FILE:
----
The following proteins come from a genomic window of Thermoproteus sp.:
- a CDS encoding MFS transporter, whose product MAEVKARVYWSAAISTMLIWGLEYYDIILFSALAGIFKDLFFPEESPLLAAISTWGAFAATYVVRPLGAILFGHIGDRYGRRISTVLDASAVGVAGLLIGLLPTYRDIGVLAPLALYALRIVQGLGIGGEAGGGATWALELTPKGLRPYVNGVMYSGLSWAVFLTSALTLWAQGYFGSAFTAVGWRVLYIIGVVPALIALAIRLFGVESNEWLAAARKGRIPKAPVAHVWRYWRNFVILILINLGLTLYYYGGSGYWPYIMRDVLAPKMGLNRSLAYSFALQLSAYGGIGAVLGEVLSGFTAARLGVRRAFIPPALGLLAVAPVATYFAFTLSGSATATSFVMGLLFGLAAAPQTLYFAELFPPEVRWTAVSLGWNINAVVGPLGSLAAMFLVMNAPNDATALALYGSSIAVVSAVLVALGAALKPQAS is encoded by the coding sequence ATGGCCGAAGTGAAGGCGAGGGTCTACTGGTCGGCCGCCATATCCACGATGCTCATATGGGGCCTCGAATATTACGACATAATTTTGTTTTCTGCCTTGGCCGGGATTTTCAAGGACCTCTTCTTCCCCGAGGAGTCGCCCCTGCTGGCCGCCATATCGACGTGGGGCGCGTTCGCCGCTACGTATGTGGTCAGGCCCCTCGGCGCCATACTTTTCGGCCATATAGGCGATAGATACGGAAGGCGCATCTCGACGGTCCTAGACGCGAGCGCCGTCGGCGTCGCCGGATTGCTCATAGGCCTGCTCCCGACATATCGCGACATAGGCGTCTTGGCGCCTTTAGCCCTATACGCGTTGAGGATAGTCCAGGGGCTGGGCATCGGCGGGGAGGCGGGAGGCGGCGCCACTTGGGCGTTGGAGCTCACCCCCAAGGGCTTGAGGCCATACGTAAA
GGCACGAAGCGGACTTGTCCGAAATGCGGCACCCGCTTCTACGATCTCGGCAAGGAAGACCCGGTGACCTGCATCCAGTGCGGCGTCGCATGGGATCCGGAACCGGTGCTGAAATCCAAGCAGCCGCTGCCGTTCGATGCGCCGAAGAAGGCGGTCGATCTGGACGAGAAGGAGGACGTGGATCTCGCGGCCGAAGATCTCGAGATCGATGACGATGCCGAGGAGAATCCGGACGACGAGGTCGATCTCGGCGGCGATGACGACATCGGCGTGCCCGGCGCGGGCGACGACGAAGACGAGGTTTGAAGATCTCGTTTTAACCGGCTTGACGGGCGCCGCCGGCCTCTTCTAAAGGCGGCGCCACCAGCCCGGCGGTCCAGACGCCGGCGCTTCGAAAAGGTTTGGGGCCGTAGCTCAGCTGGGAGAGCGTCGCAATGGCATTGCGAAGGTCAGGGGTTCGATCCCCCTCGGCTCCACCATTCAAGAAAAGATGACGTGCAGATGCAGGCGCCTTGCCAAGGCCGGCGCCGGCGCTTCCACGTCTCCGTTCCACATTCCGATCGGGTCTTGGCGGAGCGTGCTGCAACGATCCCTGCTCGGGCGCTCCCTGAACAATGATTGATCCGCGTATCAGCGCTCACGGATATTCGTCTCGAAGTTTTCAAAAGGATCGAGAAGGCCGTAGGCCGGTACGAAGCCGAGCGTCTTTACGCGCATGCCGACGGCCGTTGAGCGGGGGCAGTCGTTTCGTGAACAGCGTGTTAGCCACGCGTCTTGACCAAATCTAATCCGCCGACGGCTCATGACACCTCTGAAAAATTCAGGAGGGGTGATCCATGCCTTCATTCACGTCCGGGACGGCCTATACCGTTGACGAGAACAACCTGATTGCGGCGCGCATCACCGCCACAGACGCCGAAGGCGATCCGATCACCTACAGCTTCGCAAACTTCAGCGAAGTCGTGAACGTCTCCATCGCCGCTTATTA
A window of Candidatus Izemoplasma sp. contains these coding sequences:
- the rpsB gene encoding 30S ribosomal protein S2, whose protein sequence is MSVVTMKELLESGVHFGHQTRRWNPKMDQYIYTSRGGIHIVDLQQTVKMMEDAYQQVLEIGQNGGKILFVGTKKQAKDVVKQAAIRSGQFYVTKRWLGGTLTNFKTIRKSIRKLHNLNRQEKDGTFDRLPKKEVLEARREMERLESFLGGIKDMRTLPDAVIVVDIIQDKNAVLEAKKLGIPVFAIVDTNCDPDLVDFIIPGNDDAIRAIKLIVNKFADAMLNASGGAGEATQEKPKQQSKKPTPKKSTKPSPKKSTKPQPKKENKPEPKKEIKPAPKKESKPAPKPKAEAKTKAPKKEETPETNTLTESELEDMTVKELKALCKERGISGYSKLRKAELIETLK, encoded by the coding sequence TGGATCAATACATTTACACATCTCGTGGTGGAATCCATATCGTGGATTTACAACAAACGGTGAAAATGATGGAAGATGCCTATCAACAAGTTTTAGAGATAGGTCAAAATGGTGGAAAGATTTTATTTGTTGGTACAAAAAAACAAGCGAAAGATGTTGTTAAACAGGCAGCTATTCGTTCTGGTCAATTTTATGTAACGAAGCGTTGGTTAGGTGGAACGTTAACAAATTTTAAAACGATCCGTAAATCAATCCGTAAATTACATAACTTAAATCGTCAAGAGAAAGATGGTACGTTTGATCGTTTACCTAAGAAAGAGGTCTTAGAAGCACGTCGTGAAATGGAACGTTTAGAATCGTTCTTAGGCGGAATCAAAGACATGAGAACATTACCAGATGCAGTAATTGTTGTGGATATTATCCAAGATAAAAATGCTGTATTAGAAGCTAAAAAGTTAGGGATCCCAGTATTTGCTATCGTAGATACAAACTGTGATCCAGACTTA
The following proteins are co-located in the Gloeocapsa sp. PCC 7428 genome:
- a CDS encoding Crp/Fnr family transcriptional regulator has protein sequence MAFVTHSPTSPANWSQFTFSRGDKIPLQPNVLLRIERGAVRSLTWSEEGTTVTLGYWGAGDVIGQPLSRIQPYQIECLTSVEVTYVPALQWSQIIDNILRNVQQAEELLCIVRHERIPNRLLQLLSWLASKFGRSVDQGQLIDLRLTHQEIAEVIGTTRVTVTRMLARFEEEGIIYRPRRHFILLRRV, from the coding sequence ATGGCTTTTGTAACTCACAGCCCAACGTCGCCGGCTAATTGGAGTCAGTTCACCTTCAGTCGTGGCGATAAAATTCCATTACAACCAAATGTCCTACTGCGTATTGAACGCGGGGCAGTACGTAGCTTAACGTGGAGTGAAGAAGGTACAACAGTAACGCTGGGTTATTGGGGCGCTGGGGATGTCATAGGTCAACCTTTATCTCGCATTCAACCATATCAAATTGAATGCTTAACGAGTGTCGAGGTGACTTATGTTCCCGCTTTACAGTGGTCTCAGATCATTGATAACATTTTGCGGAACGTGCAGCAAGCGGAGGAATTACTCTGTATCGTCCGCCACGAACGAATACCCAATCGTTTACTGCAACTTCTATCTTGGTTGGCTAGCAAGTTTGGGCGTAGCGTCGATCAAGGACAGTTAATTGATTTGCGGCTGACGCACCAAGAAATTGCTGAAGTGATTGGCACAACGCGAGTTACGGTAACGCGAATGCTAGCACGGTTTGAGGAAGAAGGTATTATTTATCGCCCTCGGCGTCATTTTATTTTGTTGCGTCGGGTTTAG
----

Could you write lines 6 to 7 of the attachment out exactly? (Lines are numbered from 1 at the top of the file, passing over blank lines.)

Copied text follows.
The following proteins are co-located in the Gloeocapsa sp. PCC 7428 genome:
- a CDS encoding Crp/Fnr family transcriptional regulator has protein sequence MAFVTHSPTSPANWSQFTFSRGDKIPLQPNVLLRIERGAVRSLTWSEEGTTVTLGYWGAGDVIGQPLSRIQPYQIECLTSVEVTYVPALQWSQIIDNILRNVQQAEELLCIVRHERIPNRLLQLLSWLASKFGRSVDQGQLIDLRLTHQEIAEVIGTTRVTVTRMLARFEEEGIIYRPRRHFILLRRV, from the coding sequence ATGGCTTTTGTAACTCACAGCCCAACGTCGCCGGCTAATTGGAGTCAGTTCACCTTCAGTCGTGGCGATAAAATTCCATTACAACCAAATGTCCTACTGCGTATTGAACGCGGGGCAGTACGTAGCTTAACGTGGAGTGAAGAAGGTACAACAGTAACGCTGGGTTATTGGGGCGCTGGGGATGTCATAGGTCAACCTTTATCTCGCATTCAACCATATCAAATTGAATGCTTAACGAGTGTCGAGGTGACTTATGTTCCCGCTTTACAGTGGTCTCAGATCATTGATAACATTTTGCGGAACGTGCAGCAAGCGGAGGAATTACTCTGTATCGTCCGCCACGAACGAATACCCAATCGTTTACTGCAACTTCTATCTTGGTTGGCTAGCAAGTTTGGGCGTAGCGTCGATCAAGGACAGTTAATTGATTTGCGGCTGACGCACCAAGAAATTGCTGAAGTGATTGGCACAACGCGAGTTACGGTAACGCGAATGCTAGCACGGTTTGAGGAAGAAGGTATTATTTATCGCCCTCGGCGTCATTTTATTTTGTTGCGTCGGGTTTAG